The American destroyer sink a single Japanese destroyer. But at the cost of two of their own. Unfortunately the Japanese do unleash a torpedo strike at 18” range and two strike the Tennesse. Criticals reach 2 Weapons, 4 Engines and 6 Crew. It is takes 50 damage all told and crippled.

One American destroyer has positioned itself very close to the Myoko and a torpedo strike destroys the Cruiser.

Zeros jump my empty torpedo bomber and gang up on my lone fights.

The Essex finally gets its fires under control and begins to arm its planes. Two American flights return and one Japanese one. The Americans arrive on the far side of the board, way away from the action.

Turn 4

Zeros are beginning to own the sky. The Japanese player has all but one plane off his decks and even has landed one to rearm. The first torpedo bomber to return is bounced by three zero flights. The Essex launches its first flight which promptly gats jumped by a zero.

The Japanese have 4 carriers, a destroyer and a battleship. The last American destroyer is lost to the Fuso’s light guns. The Fuso fails to destroy the Tennesse. The American cruisers start shelling the Japanese carriers, and do some damage to the Zuiho. The surviving Japanese destroyer begins steaming toward the Essex, reloading it’s torpedo tubes.

Turn 5

Japanese dive bombers swarm the Tennessee and sink it. The American cruisers cripple the Zuiho. The Essex launches a flight of Hellcats that promptly get bounced by half a dozen zero flights.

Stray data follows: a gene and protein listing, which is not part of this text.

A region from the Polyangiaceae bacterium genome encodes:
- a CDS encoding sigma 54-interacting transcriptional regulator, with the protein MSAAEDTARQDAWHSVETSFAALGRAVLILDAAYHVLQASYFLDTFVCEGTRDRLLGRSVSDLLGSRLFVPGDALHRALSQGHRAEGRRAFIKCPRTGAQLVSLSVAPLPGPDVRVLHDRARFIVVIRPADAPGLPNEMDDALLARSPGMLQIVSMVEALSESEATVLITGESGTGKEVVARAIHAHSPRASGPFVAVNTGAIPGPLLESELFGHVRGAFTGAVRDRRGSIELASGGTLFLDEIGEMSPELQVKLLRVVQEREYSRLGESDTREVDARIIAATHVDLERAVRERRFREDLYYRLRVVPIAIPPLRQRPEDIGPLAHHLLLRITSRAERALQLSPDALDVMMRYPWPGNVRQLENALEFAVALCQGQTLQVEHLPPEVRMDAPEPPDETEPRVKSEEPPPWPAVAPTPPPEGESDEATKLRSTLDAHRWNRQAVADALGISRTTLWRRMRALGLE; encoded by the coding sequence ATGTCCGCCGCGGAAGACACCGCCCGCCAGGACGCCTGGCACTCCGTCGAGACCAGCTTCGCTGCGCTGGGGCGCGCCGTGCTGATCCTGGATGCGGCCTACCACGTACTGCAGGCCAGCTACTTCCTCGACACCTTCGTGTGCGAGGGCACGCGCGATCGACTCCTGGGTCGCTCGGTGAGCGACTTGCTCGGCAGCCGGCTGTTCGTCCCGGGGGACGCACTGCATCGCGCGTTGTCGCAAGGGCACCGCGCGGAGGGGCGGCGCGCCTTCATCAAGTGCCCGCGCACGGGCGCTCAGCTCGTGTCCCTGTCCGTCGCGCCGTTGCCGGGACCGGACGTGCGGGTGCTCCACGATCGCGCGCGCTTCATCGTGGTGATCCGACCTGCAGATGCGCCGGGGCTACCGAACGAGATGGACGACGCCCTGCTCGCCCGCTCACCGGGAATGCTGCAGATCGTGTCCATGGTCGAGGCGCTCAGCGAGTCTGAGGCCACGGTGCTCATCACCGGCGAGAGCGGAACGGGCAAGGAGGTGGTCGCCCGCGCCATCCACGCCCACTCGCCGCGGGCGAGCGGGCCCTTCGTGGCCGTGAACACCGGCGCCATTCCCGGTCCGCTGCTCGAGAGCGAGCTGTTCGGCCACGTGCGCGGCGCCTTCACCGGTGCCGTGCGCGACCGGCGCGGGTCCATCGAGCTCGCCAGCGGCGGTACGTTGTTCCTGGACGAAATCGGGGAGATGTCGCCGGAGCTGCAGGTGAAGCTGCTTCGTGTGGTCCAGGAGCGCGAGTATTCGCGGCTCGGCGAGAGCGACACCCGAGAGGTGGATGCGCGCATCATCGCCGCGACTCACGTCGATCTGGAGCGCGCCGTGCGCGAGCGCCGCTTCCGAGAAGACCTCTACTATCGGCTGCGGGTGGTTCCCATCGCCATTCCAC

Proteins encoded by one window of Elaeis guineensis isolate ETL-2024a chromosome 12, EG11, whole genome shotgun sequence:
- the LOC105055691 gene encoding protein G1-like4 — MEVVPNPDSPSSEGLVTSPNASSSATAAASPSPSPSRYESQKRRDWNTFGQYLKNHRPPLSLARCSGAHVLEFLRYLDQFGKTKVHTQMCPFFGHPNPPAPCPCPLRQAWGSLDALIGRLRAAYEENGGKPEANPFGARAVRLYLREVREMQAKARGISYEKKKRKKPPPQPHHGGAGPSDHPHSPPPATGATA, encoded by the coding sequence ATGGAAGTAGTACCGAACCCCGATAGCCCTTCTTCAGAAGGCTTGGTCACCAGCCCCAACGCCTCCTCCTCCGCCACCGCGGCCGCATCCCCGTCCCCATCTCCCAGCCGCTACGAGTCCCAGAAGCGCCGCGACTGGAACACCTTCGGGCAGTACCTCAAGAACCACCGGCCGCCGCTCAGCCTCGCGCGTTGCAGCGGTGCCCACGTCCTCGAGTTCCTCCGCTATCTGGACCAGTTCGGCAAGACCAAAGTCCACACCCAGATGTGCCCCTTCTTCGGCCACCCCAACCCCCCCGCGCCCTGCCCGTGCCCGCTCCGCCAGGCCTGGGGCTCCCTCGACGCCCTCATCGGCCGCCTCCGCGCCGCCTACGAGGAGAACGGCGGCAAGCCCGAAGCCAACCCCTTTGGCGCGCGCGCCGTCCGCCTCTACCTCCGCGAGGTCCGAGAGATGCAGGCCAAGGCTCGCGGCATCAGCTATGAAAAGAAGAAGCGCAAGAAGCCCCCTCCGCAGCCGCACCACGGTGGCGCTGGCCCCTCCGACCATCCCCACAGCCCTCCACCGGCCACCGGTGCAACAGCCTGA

At this point the Americans decide a Japanese POW camp is a more attractive prospect that the shark-filled ocean and surrender.


Multiple small carriers are way better than one big one. Flights get launched so much faster. Even if the Essex had not been hit, it would have had another 6 flights up at the most. At that point the Japanese had about 20 launched. Deep deployment is only partially the answer because you have to sacrifice planes to scout to get there

It is far better not to track fighter ammo. That was an excellent change.

Dogfighting, AAA, plane attacks are now well sequenced.

Type 93 Torpedoes are utterly horrible. Having a range of 37 is insanely good. It meant they could hit a battleship (side on) at 18”. Japanese torpedoes were game breakers in 1st edition VAS. I am concerned they will still be.

The Japanese Long Lance rule is a hugely good national rule, particularly compared to the Italians, American Torpedoes, and German Radar.

Scouting – there is no way I would ever send a ship scouting. Getting things back is too chancey. Also getting high results on the scouting table is well nigh impossible.


Make bigger carriers launch faster. Or start with more planes in the air maybe every carrier should be able to start with half its planes in the air.